The book presents the panorama of social, cultural, and religious changes in the states of the Piast, Přemyslid, and Arpad dynasties. Major change occurred in the tenth century and again at the turn of the eleventh century. Given the scarcity of written sources, the author employs an analysis of architectural forms which she applies to buildings founded by dukes, kings, and nobles at this period.
Architecture serves as a reliable source of knowledge and can be successfully read as a text using comparative analysis, iconology, and semiotics. No piece of art appeared without an historical context: forms, functions, and styles are all documents created by its founders and creators. The conclusions of this research help us to understand the era that shaped the foundations of the Polish, Czech, and the Hungarian states.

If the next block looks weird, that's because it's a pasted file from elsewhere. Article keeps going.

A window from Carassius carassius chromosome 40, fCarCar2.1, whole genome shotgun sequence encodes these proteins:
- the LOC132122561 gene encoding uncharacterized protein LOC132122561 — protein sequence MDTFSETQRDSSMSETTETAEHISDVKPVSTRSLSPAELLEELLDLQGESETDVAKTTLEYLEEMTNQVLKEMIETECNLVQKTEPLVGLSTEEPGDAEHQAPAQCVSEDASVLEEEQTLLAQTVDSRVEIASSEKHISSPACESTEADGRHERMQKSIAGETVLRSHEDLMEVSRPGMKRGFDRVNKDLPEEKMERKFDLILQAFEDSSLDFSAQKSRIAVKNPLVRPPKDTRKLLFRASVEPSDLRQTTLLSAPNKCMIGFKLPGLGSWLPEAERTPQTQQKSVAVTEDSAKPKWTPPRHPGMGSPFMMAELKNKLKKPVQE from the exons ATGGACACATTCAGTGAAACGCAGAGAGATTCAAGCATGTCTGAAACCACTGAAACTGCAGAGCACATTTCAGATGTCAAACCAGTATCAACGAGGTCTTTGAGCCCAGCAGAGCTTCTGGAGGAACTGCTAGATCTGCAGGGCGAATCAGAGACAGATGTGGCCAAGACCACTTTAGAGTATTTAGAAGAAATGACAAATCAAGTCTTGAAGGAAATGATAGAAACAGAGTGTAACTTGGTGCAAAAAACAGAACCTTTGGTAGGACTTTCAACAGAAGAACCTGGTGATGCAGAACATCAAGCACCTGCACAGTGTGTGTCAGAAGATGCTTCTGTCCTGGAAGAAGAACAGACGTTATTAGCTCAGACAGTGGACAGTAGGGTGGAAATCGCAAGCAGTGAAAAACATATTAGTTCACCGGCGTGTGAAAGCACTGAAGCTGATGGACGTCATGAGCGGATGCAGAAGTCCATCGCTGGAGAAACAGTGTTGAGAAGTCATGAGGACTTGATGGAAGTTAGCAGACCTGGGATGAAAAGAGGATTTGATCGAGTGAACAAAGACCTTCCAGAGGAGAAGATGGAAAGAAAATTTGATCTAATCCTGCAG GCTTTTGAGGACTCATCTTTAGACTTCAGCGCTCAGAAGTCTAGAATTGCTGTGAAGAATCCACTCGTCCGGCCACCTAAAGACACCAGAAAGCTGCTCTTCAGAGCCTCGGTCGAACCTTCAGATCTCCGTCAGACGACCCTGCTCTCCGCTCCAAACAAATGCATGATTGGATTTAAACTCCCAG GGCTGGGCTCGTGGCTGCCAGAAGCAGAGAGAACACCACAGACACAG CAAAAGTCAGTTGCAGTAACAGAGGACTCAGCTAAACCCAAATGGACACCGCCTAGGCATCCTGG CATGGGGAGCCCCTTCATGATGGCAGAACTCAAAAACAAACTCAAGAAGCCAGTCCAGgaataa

- List of Illustrations
- Chapter 1. Displays of Power—Architecture as Sign and Symbol
- Chapter 2. Choice of Architectural Forms
- Chapter 3. The Code of Form and Shape
- Chapter 4. Composition of Spatial Arrangements
- Chapter 5. Appropriation and/or Influence
- Chapter 6. Architecture as a Vehicle of Meanings
- Chapter 7. Form versus Function
- Chapter 8. Interpreting Function
- Chapter 9. Reading Architecture
- Select Bibliography